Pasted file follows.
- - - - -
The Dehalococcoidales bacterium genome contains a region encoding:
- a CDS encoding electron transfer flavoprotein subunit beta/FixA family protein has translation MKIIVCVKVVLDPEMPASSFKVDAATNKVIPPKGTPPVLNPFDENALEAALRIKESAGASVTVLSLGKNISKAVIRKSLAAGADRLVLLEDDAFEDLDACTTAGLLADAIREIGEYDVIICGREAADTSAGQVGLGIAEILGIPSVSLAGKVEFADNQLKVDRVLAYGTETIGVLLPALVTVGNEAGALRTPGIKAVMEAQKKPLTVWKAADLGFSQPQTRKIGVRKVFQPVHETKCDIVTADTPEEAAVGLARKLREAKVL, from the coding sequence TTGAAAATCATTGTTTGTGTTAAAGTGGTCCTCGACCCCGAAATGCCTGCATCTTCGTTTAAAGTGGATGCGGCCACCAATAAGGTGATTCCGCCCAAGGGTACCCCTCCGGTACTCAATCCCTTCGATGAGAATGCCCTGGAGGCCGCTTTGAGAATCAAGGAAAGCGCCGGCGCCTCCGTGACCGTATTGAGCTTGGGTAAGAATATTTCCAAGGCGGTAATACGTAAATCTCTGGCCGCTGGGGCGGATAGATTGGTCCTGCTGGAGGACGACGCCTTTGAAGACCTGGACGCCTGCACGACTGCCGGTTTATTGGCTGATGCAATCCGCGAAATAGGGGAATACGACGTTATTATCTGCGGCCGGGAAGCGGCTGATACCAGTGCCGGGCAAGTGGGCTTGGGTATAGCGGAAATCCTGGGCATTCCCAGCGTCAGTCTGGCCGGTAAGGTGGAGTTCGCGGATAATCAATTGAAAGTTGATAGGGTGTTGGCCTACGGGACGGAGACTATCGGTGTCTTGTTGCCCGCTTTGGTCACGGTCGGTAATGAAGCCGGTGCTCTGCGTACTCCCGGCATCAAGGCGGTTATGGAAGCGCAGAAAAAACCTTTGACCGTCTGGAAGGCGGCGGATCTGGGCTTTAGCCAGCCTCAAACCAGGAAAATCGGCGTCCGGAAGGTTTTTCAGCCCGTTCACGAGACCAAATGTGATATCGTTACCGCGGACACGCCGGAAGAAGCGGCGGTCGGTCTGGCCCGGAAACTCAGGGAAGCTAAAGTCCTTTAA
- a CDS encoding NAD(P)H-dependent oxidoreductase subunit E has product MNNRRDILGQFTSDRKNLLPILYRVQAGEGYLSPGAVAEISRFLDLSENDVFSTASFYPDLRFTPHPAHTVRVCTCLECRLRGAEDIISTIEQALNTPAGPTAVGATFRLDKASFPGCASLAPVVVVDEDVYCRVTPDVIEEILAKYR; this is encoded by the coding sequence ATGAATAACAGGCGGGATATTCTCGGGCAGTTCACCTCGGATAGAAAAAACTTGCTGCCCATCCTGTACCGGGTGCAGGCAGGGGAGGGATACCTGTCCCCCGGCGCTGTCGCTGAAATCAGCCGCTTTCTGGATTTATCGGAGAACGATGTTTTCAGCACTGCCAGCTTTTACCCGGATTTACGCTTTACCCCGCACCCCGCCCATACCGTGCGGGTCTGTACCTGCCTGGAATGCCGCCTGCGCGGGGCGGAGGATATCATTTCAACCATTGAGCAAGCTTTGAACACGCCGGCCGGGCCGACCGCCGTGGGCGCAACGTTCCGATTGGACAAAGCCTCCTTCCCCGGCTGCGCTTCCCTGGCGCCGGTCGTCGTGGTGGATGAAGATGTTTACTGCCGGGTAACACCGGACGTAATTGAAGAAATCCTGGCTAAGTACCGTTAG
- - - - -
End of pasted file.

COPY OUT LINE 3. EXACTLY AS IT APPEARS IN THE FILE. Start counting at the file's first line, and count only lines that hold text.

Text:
- a CDS encoding NAD(P)H-dependent oxidoreductase subunit E has product MNNRRDILGQFTSDRKNLLPILYRVQAGEGYLSPGAVAEISRFLDLSENDVFSTASFYPDLRFTPHPAHTVRVCTCLECRLRGAEDIISTIEQALNTPAGPTAVGATFRLDKASFPGCASLAPVVVVDEDVYCRVTPDVIEEILAKYR; this is encoded by the coding sequence ATGAATAACAGGCGGGATATTCTCGGGCAGTTCACCTCGGATAGAAAAAACTTGCTGCCCATCCTGTACCGGGTGCAGGCAGGGGAGGGATACCTGTCCCCCGGCGCTGTCGCTGAAATCAGCCGCTTTCTGGATTTATCGGAGAACGATGTTTTCAGCACTGCCAGCTTTTACCCGGATTTACGCTTTACCCCGCACCCCGCCCATACCGTGCGGGTCTGTACCTGCCTGGAATGCCGCCTGCGCGGGGCGGAGGATATCATTTCAACCATTGAGCAAGCTTTGAACACGCCGGCCGGGCCGACCGCCGTGGGCGCAACGTTCCGATTGGACAAAGCCTCCTTCCCCGGCTGCGCTTCCCTGGCGCCGGTCGTCGTGGTGGATGAAGATGTTTACTGCCGGGTAACACCGGACGTAATTGAAGAAATCCTGGCTAAGTACCGTTAG